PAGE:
How to create a Remote Execution
Arma 3 Remote Execution is considered one of the few peaks of script-based cheating. For server owners, cheaters with remote executions can be a real pain. It is important that every script developer understand how remote executions are created so they can avoid allowing these vulnerabilities to exist in the first place. Just as a heads up, this post will assume you have a pretty decent understanding of scripting in the multiplayer context.
When I talk about Remote Execution, I am referring to the process of executing arbitrary SQF on a remote machine. Ideally, we want to execute this arbitrary code on the server, as we’ll have more power over the state of the server from there, however, Remote Execution can also take place on a client to client basis, which also has it’s own merits. Many of the most insidious scripted cheats have only been possible because of a remote execution vulnerability on the server. An example I would like to point out is the Kill All script. Yes, there are many ways to do it, but by far the most effective is to execute the following code on every client: player setDamage 1;.
Remote Execution opens up loads of possibilities to scripted cheats. Many objects on the server cannot be easily manipulated due to locality. Certain script commands require arguments that must be local or have effects that only take place on the local machine. For an example of a local argument script, look at setVelocity. For an example of a local effect script, look at setFace. There is another state that some script commands require, the Server Execution property. These commands will only function if executed on the server. So in order to make use of some of this functionality, either by changing other player’s velocity, their faces, or even making them invisible, we’ll need to remote execute some code on either the server or their machine.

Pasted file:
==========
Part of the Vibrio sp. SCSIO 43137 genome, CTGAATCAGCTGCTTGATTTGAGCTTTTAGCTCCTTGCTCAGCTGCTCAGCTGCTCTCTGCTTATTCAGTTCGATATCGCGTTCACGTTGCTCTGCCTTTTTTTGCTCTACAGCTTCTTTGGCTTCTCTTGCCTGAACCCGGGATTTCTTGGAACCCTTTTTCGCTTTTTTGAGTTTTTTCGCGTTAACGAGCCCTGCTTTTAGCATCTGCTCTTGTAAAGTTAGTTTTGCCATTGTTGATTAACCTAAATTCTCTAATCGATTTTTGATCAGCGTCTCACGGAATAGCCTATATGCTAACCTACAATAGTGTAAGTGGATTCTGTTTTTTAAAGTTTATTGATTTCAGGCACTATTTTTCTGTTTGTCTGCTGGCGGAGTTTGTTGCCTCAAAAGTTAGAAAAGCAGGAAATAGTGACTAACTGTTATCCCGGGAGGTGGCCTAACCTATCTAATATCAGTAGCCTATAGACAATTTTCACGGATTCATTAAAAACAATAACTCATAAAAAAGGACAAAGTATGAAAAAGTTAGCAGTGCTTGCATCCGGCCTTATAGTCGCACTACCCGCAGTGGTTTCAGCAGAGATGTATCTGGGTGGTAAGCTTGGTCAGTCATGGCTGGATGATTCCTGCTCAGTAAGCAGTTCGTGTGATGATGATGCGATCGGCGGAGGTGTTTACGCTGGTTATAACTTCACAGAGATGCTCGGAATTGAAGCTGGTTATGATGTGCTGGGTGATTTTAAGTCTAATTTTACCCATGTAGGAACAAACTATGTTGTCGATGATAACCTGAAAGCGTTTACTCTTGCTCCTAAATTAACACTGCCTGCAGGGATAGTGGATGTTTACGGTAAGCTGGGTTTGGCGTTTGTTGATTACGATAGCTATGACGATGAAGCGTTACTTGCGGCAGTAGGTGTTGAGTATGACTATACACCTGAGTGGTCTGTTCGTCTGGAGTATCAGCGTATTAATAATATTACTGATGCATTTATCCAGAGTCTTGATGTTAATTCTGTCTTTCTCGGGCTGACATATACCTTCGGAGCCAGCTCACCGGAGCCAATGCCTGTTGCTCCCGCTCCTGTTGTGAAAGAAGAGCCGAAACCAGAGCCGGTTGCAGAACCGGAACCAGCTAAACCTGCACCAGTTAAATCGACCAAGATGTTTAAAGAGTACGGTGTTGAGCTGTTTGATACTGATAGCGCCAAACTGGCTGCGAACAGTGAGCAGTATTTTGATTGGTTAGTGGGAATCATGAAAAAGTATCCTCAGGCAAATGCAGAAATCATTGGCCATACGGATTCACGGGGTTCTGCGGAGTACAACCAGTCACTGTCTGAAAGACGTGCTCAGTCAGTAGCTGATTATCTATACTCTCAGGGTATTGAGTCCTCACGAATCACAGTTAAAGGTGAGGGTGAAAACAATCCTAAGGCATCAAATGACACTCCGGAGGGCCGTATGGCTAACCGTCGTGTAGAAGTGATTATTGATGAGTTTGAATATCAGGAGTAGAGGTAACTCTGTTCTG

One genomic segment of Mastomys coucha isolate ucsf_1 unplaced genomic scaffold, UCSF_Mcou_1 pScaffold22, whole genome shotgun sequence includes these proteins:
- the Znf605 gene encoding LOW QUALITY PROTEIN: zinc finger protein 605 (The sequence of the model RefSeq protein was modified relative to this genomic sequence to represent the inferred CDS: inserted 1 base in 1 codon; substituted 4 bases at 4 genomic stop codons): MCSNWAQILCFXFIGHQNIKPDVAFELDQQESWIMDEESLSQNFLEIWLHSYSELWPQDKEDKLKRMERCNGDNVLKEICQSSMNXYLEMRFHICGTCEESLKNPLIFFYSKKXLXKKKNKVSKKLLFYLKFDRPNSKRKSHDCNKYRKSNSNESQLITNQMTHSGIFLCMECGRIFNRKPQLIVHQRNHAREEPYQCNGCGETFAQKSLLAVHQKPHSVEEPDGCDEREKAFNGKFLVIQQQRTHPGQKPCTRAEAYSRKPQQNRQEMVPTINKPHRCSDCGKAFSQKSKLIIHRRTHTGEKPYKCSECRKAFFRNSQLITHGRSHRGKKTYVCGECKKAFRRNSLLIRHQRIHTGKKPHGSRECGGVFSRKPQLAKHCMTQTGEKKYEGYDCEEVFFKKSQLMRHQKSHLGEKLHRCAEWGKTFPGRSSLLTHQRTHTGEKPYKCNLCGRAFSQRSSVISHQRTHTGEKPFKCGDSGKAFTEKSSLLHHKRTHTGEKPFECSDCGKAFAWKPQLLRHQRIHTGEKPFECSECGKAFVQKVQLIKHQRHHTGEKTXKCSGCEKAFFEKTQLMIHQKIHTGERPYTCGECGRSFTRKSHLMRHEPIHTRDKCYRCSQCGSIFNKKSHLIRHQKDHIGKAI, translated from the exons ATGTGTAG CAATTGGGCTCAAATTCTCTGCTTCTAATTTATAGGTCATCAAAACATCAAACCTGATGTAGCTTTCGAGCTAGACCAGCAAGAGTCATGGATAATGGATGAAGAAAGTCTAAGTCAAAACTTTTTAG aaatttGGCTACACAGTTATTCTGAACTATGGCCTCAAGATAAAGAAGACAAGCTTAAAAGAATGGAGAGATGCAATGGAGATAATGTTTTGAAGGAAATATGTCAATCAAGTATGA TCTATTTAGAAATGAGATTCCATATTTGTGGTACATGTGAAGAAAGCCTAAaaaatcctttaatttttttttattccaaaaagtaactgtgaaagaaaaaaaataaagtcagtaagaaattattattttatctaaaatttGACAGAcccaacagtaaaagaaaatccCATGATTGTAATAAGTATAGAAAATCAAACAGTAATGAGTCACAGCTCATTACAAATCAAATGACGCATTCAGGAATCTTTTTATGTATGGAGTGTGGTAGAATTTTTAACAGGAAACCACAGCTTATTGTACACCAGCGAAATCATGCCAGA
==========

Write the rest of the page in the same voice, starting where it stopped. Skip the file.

First, I want to walk you through some basic examples of remote execution. Most of you will be familiar with these functions, so if you skip through this part, that’s fine.
Here, we use the remoteExec functionality to execute a hint on all clients. One thing I would like to point out is the usage of BIS_fnc_execVM. Often this script command is allowed through Battleye filters and can be used in combination with the fn_call script to execute a payload.
Here, createUnit is used with its alternate syntax. The alternative syntax has an init field, which executes on every machine. This is often filtered pretty heavily, but some of the time you can sneak around Battleye filters with just this command and a smart init field. Note that the init field is a string, so you’ll need to format your payload into a string as well.
Here, addMPEventHandler is used with the MPKilled event. By creating an agent, attaching this event, and killing the agent, the payload is executed on every machine. Very often this style of execution is filtered, so it’s not common to see anymore, but it is important to know it exists.
Many SQF functions have the capability to execute code on remote machines. Sometimes you have to get crafty in order to trigger execution, but never rule out a possible approach, even addPublicVariableEventHandler could be exploited to execute your payload!